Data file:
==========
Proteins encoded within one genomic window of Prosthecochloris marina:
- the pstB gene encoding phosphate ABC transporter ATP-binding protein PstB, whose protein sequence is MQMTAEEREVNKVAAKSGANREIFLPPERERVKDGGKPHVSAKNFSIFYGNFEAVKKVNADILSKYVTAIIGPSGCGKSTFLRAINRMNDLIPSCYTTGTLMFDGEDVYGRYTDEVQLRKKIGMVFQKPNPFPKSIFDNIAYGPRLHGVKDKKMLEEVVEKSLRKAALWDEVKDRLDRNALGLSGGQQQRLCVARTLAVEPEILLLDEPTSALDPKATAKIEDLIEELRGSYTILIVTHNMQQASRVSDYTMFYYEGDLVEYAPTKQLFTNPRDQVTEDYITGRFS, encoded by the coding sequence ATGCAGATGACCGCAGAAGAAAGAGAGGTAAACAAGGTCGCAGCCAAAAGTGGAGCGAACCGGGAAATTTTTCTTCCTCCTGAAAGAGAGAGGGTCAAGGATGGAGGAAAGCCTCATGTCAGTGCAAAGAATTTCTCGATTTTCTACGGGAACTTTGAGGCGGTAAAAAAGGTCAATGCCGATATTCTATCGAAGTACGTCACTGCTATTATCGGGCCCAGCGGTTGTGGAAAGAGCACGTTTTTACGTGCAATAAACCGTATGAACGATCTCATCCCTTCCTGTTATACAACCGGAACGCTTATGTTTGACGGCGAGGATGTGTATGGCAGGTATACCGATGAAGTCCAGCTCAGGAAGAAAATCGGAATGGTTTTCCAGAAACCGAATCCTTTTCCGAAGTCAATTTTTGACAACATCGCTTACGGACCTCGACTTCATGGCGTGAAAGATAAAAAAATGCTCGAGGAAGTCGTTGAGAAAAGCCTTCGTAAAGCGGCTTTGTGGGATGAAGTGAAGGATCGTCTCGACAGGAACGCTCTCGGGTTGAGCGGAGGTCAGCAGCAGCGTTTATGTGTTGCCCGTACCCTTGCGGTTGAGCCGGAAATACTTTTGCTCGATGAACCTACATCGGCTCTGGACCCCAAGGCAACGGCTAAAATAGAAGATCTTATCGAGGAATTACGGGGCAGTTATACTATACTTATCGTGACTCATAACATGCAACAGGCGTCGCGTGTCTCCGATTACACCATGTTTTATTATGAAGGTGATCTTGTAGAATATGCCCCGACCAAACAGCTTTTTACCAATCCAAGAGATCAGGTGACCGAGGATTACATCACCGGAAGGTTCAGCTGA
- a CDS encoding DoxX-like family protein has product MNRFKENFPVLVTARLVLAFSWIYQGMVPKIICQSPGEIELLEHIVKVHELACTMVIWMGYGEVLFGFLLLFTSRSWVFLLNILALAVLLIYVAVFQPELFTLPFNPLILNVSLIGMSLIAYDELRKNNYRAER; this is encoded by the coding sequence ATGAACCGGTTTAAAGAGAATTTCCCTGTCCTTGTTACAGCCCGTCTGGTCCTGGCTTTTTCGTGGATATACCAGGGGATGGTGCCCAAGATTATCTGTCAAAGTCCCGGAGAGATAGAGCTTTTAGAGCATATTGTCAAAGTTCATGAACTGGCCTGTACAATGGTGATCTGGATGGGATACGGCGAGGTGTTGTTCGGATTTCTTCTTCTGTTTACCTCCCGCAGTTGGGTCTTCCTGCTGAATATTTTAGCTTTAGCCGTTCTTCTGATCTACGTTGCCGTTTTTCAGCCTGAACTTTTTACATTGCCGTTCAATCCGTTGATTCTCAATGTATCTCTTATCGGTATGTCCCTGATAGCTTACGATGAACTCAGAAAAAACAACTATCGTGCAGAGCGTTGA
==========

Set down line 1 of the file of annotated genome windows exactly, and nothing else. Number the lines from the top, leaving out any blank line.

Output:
Proteins encoded within one genomic window of Prosthecochloris marina: